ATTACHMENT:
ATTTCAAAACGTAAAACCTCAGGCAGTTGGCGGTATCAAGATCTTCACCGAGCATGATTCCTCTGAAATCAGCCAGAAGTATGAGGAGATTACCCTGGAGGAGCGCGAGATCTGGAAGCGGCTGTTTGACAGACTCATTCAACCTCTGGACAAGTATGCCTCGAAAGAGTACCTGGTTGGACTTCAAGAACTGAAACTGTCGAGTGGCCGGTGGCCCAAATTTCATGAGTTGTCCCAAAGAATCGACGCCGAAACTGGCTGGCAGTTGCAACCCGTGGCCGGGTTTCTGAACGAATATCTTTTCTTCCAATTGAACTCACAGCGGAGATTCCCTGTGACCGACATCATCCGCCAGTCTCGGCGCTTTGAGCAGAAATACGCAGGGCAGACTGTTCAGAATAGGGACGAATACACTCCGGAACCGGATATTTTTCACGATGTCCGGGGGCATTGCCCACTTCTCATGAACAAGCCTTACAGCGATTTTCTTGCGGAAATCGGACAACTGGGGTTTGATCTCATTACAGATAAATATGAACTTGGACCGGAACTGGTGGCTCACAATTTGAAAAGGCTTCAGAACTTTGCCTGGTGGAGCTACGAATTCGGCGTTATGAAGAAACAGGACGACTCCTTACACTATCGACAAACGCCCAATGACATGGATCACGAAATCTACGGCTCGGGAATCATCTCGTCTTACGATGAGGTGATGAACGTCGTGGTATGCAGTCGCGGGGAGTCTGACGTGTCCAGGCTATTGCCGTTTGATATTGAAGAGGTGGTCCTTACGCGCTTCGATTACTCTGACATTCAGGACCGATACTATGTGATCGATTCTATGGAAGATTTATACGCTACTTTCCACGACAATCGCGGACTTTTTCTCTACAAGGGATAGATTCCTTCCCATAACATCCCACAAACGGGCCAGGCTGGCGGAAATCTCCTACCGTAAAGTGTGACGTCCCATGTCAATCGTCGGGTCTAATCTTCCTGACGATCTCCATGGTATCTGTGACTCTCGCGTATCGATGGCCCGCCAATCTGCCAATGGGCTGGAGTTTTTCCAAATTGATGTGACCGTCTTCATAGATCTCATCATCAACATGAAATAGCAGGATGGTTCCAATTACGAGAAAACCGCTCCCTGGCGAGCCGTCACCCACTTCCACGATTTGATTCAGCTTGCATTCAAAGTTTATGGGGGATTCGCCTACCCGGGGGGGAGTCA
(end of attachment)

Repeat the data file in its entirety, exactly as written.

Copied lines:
ATTTCAAAACGTAAAACCTCAGGCAGTTGGCGGTATCAAGATCTTCACCGAGCATGATTCCTCTGAAATCAGCCAGAAGTATGAGGAGATTACCCTGGAGGAGCGCGAGATCTGGAAGCGGCTGTTTGACAGACTCATTCAACCTCTGGACAAGTATGCCTCGAAAGAGTACCTGGTTGGACTTCAAGAACTGAAACTGTCGAGTGGCCGGTGGCCCAAATTTCATGAGTTGTCCCAAAGAATCGACGCCGAAACTGGCTGGCAGTTGCAACCCGTGGCCGGGTTTCTGAACGAATATCTTTTCTTCCAATTGAACTCACAGCGGAGATTCCCTGTGACCGACATCATCCGCCAGTCTCGGCGCTTTGAGCAGAAATACGCAGGGCAGACTGTTCAGAATAGGGACGAATACACTCCGGAACCGGATATTTTTCACGATGTCCGGGGGCATTGCCCACTTCTCATGAACAAGCCTTACAGCGATTTTCTTGCGGAAATCGGACAACTGGGGTTTGATCTCATTACAGATAAATATGAACTTGGACCGGAACTGGTGGCTCACAATTTGAAAAGGCTTCAGAACTTTGCCTGGTGGAGCTACGAATTCGGCGTTATGAAGAAACAGGACGACTCCTTACACTATCGACAAACGCCCAATGACATGGATCACGAAATCTACGGCTCGGGAATCATCTCGTCTTACGATGAGGTGATGAACGTCGTGGTATGCAGTCGCGGGGAGTCTGACGTGTCCAGGCTATTGCCGTTTGATATTGAAGAGGTGGTCCTTACGCGCTTCGATTACTCTGACATTCAGGACCGATACTATGTGATCGATTCTATGGAAGATTTATACGCTACTTTCCACGACAATCGCGGACTTTTTCTCTACAAGGGATAGATTCCTTCCCATAACATCCCACAAACGGGCCAGGCTGGCGGAAATCTCCTACCGTAAAGTGTGACGTCCCATGTCAATCGTCGGGTCTAATCTTCCTGACGATCTCCATGGTATCTGTGACTCTCGCGTATCGATGGCCCGCCAATCTGCCAATGGGCTGGAGTTTTTCCAAATTGATGTGACCGTCTTCATAGATCTCATCATCAACATGAAATAGCAGGATGGTTCCAATTACGAGAAAACCGCTCCCTGGCGAGCCGTCACCCACTTCCACGATTTGATTCAGCTTGCATTCAAAGTTTATGGGGGATTCGCCTACCCGGGGGGGAGTCA